Glulam construction

Glulam has greater strength and stiffness than structural timber of similar dimensions. Glulam also has a better strength to weight ratio than steel. This means that glulam beams can span large distances with a minimal need of intermediate supports. It also means architects and engineers have virtually unlimited possibilities when designing their own constructions in glulam, whether the task is a small house, the roof of a department store or a road bridge.

Modern glulam technology

Wood is one of the oldest construction materials in the world. Buildings, bridges and ships have been built in timber for many centuries. No other material has such a wide range of uses. Glulam – glued laminated timber – opens up still further possibilities for wood building technology.

Glulam technology was developed in Germany at the end of the nineteenth century and the world’s oldest glulam factory, Töreboda in Sweden is still in use today. Glulam has many applications: schools, sports halls, railway stations, industrial, agricultural and commercial buildings, shopping centres, bridges and even homes.

Glulam consists of individual laminates of structural timber, providing a highly effective utilization of the raw material. The laminates are finger-jointed to give greater lengths and then glued together to produce the desired size. Due to the production technology, very large structural components are possible. Little energy is needed for the manufacture of glulam.

Structural design

The glulam technology allows the manufacture of thick, wide and very long components; not just simple straight but curved elements too. Straight beams are manufactured with a constant cross-sectional dimension, mono-pitched or double-pitched. For larger buildings, two or three pin trusses, portal frames or arch frames of glulam components are suitable.

Portal frames can have curved or finger-jointed haunches. Glulam beams can be arranged in the form of a grid. Shell structures provide a wide choice of advanced forms free from columns. There are also many complex structural systems, e.g. arch and beam frame. One advantage is that all glulam components can be made in the factory in suitable sections for transportation, and then assembled on the building site. Glulam is an exciting construction material, partly because it lends itself so well to curved forms, such as arches, frames etc., and partly because its strength is particularly favourable for large spans. Free spans of over 100 m have been built.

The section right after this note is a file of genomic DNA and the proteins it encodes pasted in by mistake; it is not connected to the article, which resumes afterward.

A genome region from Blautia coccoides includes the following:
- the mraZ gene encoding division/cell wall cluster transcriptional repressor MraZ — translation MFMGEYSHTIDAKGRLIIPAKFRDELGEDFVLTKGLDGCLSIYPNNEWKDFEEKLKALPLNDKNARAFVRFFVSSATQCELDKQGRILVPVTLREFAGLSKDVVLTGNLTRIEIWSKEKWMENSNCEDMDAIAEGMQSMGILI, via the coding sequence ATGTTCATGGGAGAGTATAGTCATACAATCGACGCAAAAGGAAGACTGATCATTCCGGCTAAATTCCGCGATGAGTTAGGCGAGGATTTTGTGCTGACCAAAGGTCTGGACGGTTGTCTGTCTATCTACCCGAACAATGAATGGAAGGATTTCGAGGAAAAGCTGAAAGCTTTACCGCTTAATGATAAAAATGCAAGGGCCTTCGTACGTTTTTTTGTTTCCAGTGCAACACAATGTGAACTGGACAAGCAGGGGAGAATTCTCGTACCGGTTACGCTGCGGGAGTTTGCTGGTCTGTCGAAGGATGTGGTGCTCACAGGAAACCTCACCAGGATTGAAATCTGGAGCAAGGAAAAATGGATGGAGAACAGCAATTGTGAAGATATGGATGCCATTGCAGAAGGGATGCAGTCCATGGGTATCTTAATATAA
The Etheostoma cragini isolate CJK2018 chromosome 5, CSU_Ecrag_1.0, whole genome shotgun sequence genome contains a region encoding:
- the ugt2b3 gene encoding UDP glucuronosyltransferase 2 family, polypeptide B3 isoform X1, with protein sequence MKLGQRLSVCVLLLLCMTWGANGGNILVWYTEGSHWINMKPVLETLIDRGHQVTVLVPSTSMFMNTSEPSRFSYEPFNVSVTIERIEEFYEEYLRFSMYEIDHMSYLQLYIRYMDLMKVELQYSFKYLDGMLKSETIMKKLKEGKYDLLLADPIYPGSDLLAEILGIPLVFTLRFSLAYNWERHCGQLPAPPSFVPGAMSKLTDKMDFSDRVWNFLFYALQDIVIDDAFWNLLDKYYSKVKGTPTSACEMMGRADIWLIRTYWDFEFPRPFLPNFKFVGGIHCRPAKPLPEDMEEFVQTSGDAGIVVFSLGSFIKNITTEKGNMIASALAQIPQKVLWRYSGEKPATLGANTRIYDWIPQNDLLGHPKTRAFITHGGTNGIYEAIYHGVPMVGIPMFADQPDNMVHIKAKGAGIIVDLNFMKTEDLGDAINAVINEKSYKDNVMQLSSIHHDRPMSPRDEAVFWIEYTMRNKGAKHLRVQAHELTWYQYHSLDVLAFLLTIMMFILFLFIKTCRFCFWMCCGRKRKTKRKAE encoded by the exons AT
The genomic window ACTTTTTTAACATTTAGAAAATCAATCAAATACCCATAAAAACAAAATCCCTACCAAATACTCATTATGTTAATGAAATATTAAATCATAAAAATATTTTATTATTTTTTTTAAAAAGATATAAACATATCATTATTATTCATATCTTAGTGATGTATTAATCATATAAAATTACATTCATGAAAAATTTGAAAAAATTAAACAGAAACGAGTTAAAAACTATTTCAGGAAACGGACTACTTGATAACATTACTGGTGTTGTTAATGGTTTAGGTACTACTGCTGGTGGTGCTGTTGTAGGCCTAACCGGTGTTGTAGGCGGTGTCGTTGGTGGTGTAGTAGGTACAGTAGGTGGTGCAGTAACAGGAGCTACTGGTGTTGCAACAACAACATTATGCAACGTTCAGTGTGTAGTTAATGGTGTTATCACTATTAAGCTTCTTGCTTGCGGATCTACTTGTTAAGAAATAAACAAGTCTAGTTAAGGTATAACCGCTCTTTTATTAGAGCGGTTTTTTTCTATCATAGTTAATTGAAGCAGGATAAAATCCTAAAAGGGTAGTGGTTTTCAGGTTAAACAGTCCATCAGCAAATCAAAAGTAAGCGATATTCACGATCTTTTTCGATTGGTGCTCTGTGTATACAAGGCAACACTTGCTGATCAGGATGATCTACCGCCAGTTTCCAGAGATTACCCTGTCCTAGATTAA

Architectural design and construction

No other building material can be compared with glulam for expressing architectural or structural possibilities. Leading architects all over the world have demonstrated their credentials with spectacular glulam constructions. When dealing with wide spans, glulam products are the best choice for framing.

Glulam structures can be erected quickly and simply by using prefabricated units. The parts are assembled by nailing, screwing or bolting, unaffected by the time of the year or the weather, and any adjustments can be made with simple hand tools. A glulam frame can carry its full load immediately after the assembly. It is a well tested building material which, correctly used, has extremely good durability.


Glulam is the term used for beams, arches or columns consisting of several laminates of timber arranged parallel to the longitudinal axis of the member; the individual pieces being assembled with their grains approximately parallel and glued together to form a member which functions as a single structural unit.

In elements of this type, any characteristics or features, such as knots, which may exist in the individual laminates, are equally spread, unlike a solid timber element from the same species. Furthermore, when using glulam it is possible to obtain larger cross-sectional dimensions and longer lengths than solid construction timber. Certified glulam is the accepted term for glulam with at least four laminates, that has been manufactured, controlled and marked according to certain rules.